Pomegranate Success! in Mid-Atlantic. I live in Chesapeake VA, which is very near the coast. We have HOT humid summers, but I have had success with my pomegranates

Can’t wait for spring. Have the ‘beginnings of a pomegranate orchard’ to plant. Makes me nervous having all these dormant ‘sleepy’ plants in my garage.


Great I hope to see photos and to hear more about them, there are 3 varieties originating from Williamsburg, Virginia that I know about.

I am trying to grow pomegranates in North Carolina. Some do grow here, in Georgia, in Alabama and even in Florida.

Can you describe your success? 3 fruit? 100? In a pot? In ground? Varieties?

This fall I placed an order for 10 more pomegranate plants. They will come from 2 different nurseries - both in the Northern FL/Georgia region. The summers are similar in these areas . . . but our winters are more severe. So many more varieties are available, now, than when we started ‘playing with pomegranates’ over 20 years ago!
My husband and I are going to try a small ‘grove’ . . . just for the fun of it - and our love of the fruit.
We have HOT humid summers, here in Chesapeake VA. We are in Zone 7A-7B. Fungus is a problem when the trees/bushes do not get adequate air ventilation. I am going to use Copper Spray - and make sure that I change out the mulch beneath the trees, spraying the ground as well. I’ve even considered hooking up a fan near the trees when it gets especially wet!
Varieties that did well for me, thus far . . . Grenada and Wonderful. I’ll post some pics of the bushes and the fruit. My new order, which will arrive in early spring of 2018 includes these varieties:
Golden Globe
Bala Miursal
Hotuni Zigar
Purple Heart

I spent quite a lot of time, reading about each variety - and talked to a very knowledgeable guy at JustFruitsAndExotics.
We are getting ready to prepare our soil now - so that when these ‘babies’ arrive . . . we can plant them soon after.

Anyone else have success in the Mid-Atlantic US?
We know that Poms can grow here . . . because we have seen them in other people’s yards laden with good-sized fruit! Here are some shots of my trees and fruit.
Hope to hear from others! - Karen





I keep trying to upload the photos . . . but no luck so far. Let me try one at a time.
Here are some Granadas from 2015 and 2017.


I’m having trouble responding, as the ‘site’ requests - in one post . . . so I’ll answer your question here, SanJoseFool. You asked:

“Can you describe your success? 3 fruit? 100? In a pot? In ground? Varieties?”

I have two trees, planted in the ground. They are about 6 (?) years old, and have been bearing for the last 3. I pruned them rather severely last winter - so I didn’t get as many fruits - per tree - as I was hoping. But, my Granada had about 40 poms. And the Wonderful, not so many. We have been harvesting the Granadas - one or two at a time . . . and they are super!
I listed my new varieties in another post. There are several great sources. If you are in SanJose, you should look at Rolling River Nursery’s site. (located in Oakland CA) They are very knowledgeable and willing to chat with you about the different varieties.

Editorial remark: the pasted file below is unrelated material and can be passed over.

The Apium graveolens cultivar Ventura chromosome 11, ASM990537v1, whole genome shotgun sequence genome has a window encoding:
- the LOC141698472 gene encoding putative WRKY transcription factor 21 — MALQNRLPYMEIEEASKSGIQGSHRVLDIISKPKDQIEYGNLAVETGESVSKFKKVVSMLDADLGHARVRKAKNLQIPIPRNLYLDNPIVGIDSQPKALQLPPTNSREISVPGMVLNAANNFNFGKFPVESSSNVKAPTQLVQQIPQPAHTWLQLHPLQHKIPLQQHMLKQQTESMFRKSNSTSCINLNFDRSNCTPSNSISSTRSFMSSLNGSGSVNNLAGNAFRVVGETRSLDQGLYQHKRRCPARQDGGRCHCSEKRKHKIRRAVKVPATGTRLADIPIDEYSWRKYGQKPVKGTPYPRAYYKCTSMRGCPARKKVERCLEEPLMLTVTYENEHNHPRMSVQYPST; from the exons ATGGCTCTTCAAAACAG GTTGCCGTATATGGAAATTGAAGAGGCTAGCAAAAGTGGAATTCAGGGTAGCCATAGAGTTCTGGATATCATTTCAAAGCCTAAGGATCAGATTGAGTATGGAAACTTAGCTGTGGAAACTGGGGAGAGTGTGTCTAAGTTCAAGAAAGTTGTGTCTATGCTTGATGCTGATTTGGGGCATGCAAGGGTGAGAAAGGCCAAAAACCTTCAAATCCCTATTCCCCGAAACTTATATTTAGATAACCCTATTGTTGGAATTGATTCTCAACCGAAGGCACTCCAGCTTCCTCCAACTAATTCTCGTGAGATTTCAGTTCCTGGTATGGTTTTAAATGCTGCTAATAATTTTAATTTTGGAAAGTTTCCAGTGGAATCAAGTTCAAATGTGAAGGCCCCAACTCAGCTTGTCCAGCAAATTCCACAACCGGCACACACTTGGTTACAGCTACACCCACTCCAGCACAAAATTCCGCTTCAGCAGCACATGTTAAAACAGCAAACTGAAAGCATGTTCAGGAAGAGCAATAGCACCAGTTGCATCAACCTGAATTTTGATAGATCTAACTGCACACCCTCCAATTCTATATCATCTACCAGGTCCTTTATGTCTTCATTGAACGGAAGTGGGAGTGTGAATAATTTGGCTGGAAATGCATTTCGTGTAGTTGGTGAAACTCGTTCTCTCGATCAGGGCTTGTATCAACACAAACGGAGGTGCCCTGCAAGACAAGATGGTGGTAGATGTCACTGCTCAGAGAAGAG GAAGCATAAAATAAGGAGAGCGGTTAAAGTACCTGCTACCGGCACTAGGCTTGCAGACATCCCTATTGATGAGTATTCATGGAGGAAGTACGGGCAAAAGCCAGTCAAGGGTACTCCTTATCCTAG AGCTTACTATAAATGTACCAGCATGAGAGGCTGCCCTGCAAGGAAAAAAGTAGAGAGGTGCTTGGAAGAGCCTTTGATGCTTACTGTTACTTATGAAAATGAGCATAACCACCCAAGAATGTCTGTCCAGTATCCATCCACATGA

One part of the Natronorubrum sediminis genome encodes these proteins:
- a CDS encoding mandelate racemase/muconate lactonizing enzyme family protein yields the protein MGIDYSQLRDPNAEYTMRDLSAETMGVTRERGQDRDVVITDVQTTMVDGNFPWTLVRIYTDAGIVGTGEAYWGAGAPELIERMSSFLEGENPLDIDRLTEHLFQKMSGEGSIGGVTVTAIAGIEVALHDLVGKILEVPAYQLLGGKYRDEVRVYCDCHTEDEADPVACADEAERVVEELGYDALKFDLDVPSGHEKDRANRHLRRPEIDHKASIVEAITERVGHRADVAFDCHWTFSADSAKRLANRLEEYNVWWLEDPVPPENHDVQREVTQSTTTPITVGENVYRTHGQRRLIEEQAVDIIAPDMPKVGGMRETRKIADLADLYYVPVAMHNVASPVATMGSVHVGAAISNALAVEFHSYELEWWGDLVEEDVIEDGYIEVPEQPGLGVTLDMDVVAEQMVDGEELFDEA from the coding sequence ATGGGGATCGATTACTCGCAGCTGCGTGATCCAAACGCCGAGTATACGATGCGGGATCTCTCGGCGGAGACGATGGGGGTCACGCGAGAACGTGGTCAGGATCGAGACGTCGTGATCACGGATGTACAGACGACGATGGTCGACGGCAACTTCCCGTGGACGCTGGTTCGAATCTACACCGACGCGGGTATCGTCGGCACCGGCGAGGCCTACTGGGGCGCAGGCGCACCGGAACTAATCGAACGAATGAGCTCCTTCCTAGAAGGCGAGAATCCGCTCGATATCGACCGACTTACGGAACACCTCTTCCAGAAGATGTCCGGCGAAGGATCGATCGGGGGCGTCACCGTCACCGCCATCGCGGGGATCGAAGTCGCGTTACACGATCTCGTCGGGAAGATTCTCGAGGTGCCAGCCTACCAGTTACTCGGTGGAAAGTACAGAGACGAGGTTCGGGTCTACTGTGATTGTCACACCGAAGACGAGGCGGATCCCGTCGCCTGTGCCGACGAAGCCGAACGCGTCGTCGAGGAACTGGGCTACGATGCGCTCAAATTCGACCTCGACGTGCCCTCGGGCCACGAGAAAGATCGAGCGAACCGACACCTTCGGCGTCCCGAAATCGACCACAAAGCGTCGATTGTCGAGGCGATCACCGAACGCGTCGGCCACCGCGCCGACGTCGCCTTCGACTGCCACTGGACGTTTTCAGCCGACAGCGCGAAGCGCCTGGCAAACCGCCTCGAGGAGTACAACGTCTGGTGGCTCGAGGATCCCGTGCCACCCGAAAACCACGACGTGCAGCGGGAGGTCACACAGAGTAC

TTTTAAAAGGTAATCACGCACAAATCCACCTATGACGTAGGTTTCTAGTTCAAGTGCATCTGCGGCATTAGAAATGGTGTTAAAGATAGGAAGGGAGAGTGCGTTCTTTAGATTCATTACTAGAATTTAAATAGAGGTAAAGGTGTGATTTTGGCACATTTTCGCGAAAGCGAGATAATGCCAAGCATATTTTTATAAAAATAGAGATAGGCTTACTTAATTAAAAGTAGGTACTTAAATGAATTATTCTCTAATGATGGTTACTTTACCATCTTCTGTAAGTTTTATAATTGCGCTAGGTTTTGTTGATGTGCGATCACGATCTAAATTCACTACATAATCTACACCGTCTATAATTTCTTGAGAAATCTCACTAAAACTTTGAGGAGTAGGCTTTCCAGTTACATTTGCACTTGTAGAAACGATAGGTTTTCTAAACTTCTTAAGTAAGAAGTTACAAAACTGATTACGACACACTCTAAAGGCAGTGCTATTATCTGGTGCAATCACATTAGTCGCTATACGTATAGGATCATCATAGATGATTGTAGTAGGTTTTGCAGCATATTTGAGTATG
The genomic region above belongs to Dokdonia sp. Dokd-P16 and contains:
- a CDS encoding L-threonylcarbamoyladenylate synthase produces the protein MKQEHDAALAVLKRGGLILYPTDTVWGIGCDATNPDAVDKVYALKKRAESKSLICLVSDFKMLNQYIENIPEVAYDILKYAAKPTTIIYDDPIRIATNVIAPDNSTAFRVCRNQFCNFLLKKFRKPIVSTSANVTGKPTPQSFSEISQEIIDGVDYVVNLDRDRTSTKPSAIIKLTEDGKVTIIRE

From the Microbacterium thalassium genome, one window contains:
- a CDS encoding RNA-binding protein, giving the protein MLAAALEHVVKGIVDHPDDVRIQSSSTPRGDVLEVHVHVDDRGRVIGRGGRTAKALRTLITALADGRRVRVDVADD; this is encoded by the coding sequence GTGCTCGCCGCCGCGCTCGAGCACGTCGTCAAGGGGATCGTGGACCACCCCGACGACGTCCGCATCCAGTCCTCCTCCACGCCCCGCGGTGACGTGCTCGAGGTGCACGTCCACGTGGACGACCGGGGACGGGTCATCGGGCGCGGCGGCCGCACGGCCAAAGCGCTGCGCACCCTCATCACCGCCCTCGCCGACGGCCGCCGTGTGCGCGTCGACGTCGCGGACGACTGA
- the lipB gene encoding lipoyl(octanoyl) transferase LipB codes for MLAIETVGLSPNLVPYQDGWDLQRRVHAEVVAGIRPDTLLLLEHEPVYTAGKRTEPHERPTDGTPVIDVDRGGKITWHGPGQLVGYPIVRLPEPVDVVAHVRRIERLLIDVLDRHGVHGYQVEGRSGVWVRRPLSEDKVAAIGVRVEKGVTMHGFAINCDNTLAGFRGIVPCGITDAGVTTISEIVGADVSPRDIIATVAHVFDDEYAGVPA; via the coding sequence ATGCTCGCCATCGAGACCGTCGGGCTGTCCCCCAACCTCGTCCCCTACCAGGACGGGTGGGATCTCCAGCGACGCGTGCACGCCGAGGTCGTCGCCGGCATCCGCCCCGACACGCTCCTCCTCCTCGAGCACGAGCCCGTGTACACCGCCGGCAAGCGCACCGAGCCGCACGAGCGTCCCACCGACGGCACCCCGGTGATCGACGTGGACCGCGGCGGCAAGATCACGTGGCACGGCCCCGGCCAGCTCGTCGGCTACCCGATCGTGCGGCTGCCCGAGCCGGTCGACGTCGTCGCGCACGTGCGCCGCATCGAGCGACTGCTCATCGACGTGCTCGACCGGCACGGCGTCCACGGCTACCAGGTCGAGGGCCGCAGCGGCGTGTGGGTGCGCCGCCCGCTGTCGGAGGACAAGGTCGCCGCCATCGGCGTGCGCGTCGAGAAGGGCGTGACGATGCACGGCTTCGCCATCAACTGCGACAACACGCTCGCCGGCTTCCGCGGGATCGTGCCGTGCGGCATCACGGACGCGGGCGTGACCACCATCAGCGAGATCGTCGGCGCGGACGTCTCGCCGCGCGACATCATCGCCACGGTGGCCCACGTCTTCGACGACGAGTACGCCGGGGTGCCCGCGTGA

I also bought from JustFruits&Exotics - and they are great, too. They are in Crawfordville FL - near Tallahassee.
We will plant the 10 new trees ‘grove-style’ in 2 rows of 5. With 10 feet between. We’re going to start preparing the ‘holes’ this winter - so that we’ll be ready to drop them in, when they arrive in the spring. Some already arrived - from Rolling River. They were potted nicely, and I repotted them in 5 gal fabric pots. (by Gardzen) They are now resting for the winter, against a wall that faces south.
Here’s what my Granada fruit looks like. It is tarter when picked early. Turns sweet as it hangs on tree. I like both!

And my Granada, in the landscape.

From Rolling River. Nice little plants - came packaged well.


Wow! Great looking bush and fruit!

I had to google Chesapake, surrounded by bay, estuaries, and ocean. Definitely a nice microclimate. I think most 7b’s can’t have the success you can. I planted some figs at my parents summer house in NJ, it’s a barrier island with 7b climate and there was no dieback last year with no protection. I should have planted some pomegranates too.

I just moved to 7b Georgia and wanted to try poms out here since they were one of my favorites to grow/eat in San Jose.
Here are some pics of mine, hope the new homeowners enjoy them.

Do you spray anything currently? One thing that can help is morning sun to help burn off dew. Another thing (more intensive) would be to esaplier them. This would allow more air pass through. This video talks about how espalier cut down on fungal problems for their subtropical fruit: Growing custard apple on a vertical trellis on Vimeo

I am envious of you. I hope to be as successful as you out here they are so much better from the tree/bush compared to store.

I bought a bunch of pomegranates and olive trees from Rolling River in spring 2014, and it seems like quite a few of those were mislabeled. It’s very frustrating. I’m going to replace what they sent me as Bala Miursal, Hotuni Zigar, and Phoenicia, since I don’t like the fruit, but it’s possible those have been mislabeled, so don’t want to trash the cultivars. I also tried Phoenicia at a tasting in the Wolfskill Experimental Orchard in Winters, CA, and it was too acidic for my taste. I reported on my experience at this tasting here: Pomegranate tasting at Wolfskill Experimental Orchard, 2016

I’ve had very good success rooting pomegranate cuttings (from CRFG scion exchanges in the SF Bay area), and I expect those should be true to label. I will plant them as replacements.


It should be noted that Rolling River sold their business a couple of years ago. The new place in Oakland is with new owners, although the prior owners were supposed to get them up to speed.

Oh you did already! How’s the new place? Have you bought a house already?

Kevin! Your poms look great! I will not know, for a couple of years, exactly how my new varieties will do. I plan to spoil them - and give them lots more room than the 2 that are part of my landscaping . . . so maybe they will be GREAT! I will be watching everyone else’s experiences as i wait and wait and wait for ours to mature.

Stan! I did not know that about Rolling River. I sure hope that they sent the types that I requested.